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Session Schedule

Short Courses





General Contact:
Naitee Ting




Short Courses

  Title Instructor(s)
LSC Room
Sunday Full Day: 8am - 5pm (includes lunch)
1 Measurement error

John Buanoccorsi
University of Massachusetts

2 Prevention and treatment of missing data: turning guidance into practice Craig Mallincrokdt, Geert Mohlenbergs, Bohdana Ratitch, Lei Xu, et al
Lilly, Hasselt University, inVentiv Health, Biogen

3 Practical Bayesian Computation Fang Chen, Bob Lucas
SAS Institute
Sunday Half Day, Morning 8am -12pm (lunch is not included)
1 Graphical approaches to multiple test problems

Dong Xi, Frank Bretz

2 Network based analysis of big data Shuangge Steven Ma
Yale University
Sunday Half Day, Afternoon 1pm - 5pm (lunch is not included)
1 Classification and regression trees and forests Wei-Yin Loh
University of Wisconsin
2 Patient-Reported Outcomes: Measurement, Implementation and Interpretation Joseph Cappelleri

Short Course Fees
  Full Day Half Day
Menber, Non-Student $350 $200
Member, Student $75 $45
Non-Member, Non-Student $400 $225
Non-Member, Student $80 $50


Short Course Abstracts

Measurement Error

John Buonaccorsi, University of Massachusetts


Measurement error is ubiquitous and it is well known that the inability to exactly measure predictors in regression problems often leads to biased estimators and invalid inferences. This problem has a long history in linear problems but saw an explosion of interest over the last twenty years as methods were expanded to both deal with more complex models and address a number of practical problems that arise in practice. The methodology has been successfully, and widely used across a wide range of disciplines, most notably (but certainly not limited to) Epidemiology. 
This course will present an introductory, and relatively applied, look at measurement error in regression settings including linear and nonlinear models, the latter including generalized linear models and more explicitly logistic regression. The goal of the course is to introduce attendees to models used for measurement error, the impacts of measurement error on so-called naive analyses, which ignore it, and provide an extensive overview of the myriad techniques available to correct for it, along with associated inferences. We deal both with the case of additive error, in which case the measurement error parameters are usually estimated through replication, as well as non-additive error, where validation data (either internal or external) is exploited to correct for measurement error. Detailed examples will be provided from a variety of disciplines and, although the course does not have a computer component associated with it, an overview of available software and its use will be presented. Time permitting, we will briefly discuss measurement error in mixed/longitudinal models and time series.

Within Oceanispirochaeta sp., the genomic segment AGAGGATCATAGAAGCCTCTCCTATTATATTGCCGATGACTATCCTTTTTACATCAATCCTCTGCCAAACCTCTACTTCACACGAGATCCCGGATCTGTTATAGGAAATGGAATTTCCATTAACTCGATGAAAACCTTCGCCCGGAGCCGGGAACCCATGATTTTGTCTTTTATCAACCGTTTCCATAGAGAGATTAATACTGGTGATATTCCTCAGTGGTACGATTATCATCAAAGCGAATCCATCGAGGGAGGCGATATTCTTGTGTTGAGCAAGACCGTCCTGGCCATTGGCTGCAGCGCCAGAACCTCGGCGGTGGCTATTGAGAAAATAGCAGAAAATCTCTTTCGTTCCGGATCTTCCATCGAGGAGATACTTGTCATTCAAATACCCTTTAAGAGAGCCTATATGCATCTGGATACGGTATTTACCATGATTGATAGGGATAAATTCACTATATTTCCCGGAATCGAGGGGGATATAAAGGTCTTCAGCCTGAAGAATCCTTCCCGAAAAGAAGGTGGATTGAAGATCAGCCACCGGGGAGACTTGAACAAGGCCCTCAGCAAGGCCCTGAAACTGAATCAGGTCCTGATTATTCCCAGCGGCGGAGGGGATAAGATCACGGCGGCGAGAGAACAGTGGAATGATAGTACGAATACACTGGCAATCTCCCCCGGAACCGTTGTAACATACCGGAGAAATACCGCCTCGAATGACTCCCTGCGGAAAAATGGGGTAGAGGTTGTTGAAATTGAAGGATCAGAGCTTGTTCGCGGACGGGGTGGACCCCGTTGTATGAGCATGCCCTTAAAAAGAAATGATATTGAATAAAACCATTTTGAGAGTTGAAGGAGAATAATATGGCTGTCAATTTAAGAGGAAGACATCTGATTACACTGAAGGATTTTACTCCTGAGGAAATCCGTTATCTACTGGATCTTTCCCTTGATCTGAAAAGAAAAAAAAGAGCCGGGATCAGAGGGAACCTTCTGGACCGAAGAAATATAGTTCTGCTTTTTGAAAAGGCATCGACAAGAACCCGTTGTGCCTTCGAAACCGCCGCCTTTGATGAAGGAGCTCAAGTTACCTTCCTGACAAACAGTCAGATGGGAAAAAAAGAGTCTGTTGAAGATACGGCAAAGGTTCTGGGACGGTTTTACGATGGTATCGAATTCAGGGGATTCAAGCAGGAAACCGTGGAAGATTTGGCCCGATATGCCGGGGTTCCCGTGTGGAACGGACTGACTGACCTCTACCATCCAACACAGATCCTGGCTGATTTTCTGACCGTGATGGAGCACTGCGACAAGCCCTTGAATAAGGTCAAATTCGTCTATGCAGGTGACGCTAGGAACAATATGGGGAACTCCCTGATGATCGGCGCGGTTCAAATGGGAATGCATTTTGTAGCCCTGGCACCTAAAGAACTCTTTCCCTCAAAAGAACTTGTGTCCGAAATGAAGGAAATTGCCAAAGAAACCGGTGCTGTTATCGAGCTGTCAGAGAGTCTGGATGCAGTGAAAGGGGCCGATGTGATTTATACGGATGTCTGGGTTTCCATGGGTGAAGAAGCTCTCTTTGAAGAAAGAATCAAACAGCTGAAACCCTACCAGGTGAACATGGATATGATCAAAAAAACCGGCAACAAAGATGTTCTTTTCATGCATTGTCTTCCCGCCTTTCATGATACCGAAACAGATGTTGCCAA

Students should have some prior exposure to basic mathematical statistics and have familiarity with regression models, including seeing models and methods expressed in matrix-vector form.
Reference:   Buonaccorsi (2010), "Measurement Error: Models, Methods and Applications''; Chapman & Hall.


Prevention and treatment of missing data: turning guidance into practice

Craig Mallincrokdt, Geert Mohlenbergs, Bohdana Ratitch, Lei Xu, et al